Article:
Current managing editor Stephen Twing took over after Gumbiner left in 2014, and oversaw upgrades including an easy access comments section for readers to use for critiquing articles or asking questions and archiving CHDS Master’s theses on the journal website. In 2020, the journal published a special COVID-19 issue highlighting research on how the pandemic impacted homeland security operations and lessons learned. And last year, the journal created a new platform for homeland security and emergency management practitioners dubbed Pracademic Affairs.
In 2005, current CHDS Chief Technology Officer Jodi Stiles was hired as a web developer as part of a strategic decision to shift from outsourced tech support to building in-house CHDS tech capabilities that could be more nimble and participate in daily ideation sessions.
Since those early days, she said CHDS has seen “a lot of change,” from redesigning the HSDL multiple times and experimenting with different game engines and simulations, and continuously rethinking online support for learning. She said Lewis and O’Keeffe encouraged “trying new things and keep looking forward,” which she said made CHDS an exciting place to work.
Issvoran praised Stiles for her leadership in the CHDS technology implementation, including her ability to respond to new ideas within hours and days. Stiles’ ability to follow the latest trends in technology is “invaluable,” Issvoran said. “Jodi has been the backbone of CHDS. Her sense of design and function has been what keeps CHDS on the cutting edge.”
Also in 2005, the annual Alumni Professional Exchange (APEX) Continuing Education Workshop was inaugurated, the first in a series of initiatives aimed at continuing and bolstering CHDS’ alumni outreach and engagement that would eventually include the Alumni Association, Watermark Magazine, Alumni Network discussion board, monthly Alumni Hours, and the still-developing Alumni Pro-Pages, described as a one-stop shop highlighting all the research, publications, and ideas alumni have produced.
“Trying to find new ways to engage them has been thrilling,” Issvoran said. “Universities and agencies want to emulate our engagement strategies. Sixty percent of our alumni remain engaged in some way because it is in their personal and professional best interest to do so. We provide many opportunities for them to highlight their research and collaboration. In addition to getting promoted and increasing strategy and policy capabilities in their home agencies, some have started podcasts, writing careers, become faculty, and a few have become deans of homeland security programs in universities. We keep telling their stories long after they graduate.”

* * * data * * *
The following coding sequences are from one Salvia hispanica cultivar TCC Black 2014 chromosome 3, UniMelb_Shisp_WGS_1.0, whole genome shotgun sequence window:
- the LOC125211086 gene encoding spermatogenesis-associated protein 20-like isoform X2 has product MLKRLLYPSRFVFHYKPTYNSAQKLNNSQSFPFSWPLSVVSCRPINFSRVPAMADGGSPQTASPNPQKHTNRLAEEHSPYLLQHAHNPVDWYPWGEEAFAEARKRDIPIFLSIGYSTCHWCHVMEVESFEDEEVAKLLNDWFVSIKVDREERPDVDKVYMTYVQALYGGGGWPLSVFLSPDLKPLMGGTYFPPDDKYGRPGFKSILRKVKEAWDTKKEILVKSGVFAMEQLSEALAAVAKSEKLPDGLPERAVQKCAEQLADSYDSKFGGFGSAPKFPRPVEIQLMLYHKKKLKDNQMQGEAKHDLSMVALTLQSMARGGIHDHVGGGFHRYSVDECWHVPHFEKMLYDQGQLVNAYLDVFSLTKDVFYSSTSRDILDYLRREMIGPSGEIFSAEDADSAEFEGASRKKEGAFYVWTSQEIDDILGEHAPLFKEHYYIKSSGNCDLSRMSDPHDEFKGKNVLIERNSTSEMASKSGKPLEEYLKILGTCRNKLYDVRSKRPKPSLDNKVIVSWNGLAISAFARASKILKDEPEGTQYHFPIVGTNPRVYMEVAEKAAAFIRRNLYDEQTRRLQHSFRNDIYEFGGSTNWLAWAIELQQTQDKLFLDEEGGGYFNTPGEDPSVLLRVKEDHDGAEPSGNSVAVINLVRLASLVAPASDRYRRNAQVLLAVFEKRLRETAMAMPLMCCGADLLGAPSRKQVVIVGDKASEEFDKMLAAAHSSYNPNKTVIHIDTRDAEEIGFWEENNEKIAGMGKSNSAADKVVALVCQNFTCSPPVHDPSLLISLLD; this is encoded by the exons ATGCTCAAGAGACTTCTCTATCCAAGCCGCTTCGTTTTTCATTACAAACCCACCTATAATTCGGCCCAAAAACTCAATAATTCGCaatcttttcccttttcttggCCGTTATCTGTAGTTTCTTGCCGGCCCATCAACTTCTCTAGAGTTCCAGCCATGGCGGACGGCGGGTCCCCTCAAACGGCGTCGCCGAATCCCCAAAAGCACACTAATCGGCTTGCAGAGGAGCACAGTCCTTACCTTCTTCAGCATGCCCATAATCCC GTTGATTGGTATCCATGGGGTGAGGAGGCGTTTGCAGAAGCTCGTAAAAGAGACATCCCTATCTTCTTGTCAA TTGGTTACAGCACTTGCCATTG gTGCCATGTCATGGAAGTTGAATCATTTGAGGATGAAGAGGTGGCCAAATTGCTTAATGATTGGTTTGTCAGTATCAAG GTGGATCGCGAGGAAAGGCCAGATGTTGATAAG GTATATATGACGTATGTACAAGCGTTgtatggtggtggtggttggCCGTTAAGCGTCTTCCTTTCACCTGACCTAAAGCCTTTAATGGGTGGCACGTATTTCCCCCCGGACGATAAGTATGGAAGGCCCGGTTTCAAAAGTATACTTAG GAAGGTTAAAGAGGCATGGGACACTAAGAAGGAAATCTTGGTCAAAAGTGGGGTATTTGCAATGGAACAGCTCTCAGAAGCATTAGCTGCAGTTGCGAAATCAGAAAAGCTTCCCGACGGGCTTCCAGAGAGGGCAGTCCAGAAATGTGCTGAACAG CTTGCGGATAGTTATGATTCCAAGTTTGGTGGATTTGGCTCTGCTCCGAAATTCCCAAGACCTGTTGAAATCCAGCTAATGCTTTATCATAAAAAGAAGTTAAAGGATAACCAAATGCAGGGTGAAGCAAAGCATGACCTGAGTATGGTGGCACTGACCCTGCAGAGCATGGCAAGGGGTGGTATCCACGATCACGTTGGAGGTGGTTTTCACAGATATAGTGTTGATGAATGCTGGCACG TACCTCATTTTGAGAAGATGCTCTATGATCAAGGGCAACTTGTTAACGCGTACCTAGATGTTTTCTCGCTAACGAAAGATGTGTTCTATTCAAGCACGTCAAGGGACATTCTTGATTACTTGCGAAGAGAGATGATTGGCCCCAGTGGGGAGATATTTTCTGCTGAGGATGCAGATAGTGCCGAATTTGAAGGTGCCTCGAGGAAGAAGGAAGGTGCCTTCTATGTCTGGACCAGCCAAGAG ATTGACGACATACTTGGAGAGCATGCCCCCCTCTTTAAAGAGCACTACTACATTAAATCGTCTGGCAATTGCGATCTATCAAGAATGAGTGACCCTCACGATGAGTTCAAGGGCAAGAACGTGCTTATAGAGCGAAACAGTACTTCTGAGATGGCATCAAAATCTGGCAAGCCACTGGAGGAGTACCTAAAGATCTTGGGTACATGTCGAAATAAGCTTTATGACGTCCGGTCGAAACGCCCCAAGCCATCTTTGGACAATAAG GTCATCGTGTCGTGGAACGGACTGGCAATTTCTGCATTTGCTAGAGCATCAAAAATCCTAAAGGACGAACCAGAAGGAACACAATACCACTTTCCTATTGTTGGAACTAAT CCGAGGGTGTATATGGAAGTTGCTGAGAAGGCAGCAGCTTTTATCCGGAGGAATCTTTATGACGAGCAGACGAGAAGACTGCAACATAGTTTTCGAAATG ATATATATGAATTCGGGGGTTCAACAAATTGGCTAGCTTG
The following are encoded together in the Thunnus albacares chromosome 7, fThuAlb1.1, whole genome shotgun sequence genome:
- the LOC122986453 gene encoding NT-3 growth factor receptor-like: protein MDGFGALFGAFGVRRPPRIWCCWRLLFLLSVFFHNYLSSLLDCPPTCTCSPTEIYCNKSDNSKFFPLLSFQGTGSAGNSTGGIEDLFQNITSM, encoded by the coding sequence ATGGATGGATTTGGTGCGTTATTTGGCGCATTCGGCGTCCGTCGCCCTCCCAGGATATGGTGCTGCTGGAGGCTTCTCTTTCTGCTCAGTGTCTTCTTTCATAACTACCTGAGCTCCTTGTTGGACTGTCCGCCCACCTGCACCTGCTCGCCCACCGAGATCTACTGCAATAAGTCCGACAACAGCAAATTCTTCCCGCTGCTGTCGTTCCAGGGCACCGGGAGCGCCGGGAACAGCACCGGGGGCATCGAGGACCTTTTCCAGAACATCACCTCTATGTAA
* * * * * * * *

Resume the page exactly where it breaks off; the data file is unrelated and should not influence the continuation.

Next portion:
Both the ELP and the first Self-Study Course launched in 2006. Gordon said the ELP was intended to address the “gap” in educating executives in the “many new and ever-changing aspects of homeland security” outside the Master’s program. She said the ELP, and all CHDS programs, have constantly kept updated on current and emerging issues in the homeland security environment, with students playing a key role in that effort. In addition, the ELP was part of a strategy to win over agency bosses so they would become invested in CHDS learning and would want to send their best and brightest to other CHDS programs.
“I am not sure we could have predicted the many different avenues explored and conversations held in our classrooms over the past 20 years,” she said.
Current ELP Director Sara Kay, who took over for Gordon in 2021, said the focus of the program has always been on providing executive leaders what they need for their jobs now, not in five years. To that end, Kay said, the program is constantly bringing in new guest speakers, many of whom now incorporate group breakout sessions. And the ELP students themselves have an opportunity to present on a topic of their choice to the cohort.
In addition, Kay pointed out that the Ellen M. Gordon Award was inaugurated in 2021 aimed at honoring the most outstanding student in their cohort, and is the first ELP award and the first CHDS award named for a woman.
The free Self-Study Course program has expanded over the years, and recently underwent an expansion offering dozens more courses than ever before.
In 2007, CHDS established the National Capital Region Master’s cohort on the East Coast. NCR cohorts now meet in Potomac, MD.
In 2009, current Executive Education Program Director Dawn Wilson was hired as the Director of the CHDS Office for Special Projects. Wilson said she was first introduced to CHDS as a participant one of the MET Executive Education Seminars when she was Deputy Chief of Staff to the Governor of Iowa, and worked closely with Gordon.
Since 2003, CHDS has conducted hundreds of Executive Education Program seminars for senior elected officials and homeland security leaders around the nation; and by 2018, CHDS consolidated the MET, PELP, REP, and UAPP under the EEP umbrella. Since then, the EEP has conducted more than 200 events with more than 48,000 participants.
Wilson said the EEP events that “stand out” to her are “those that bring together homeland security leaders across multiple disciplines, multiple jurisdictions, multiple levels of government, and multiple sectors, including public, private and non-profit, for important policy discussions that do not occur elsewhere.”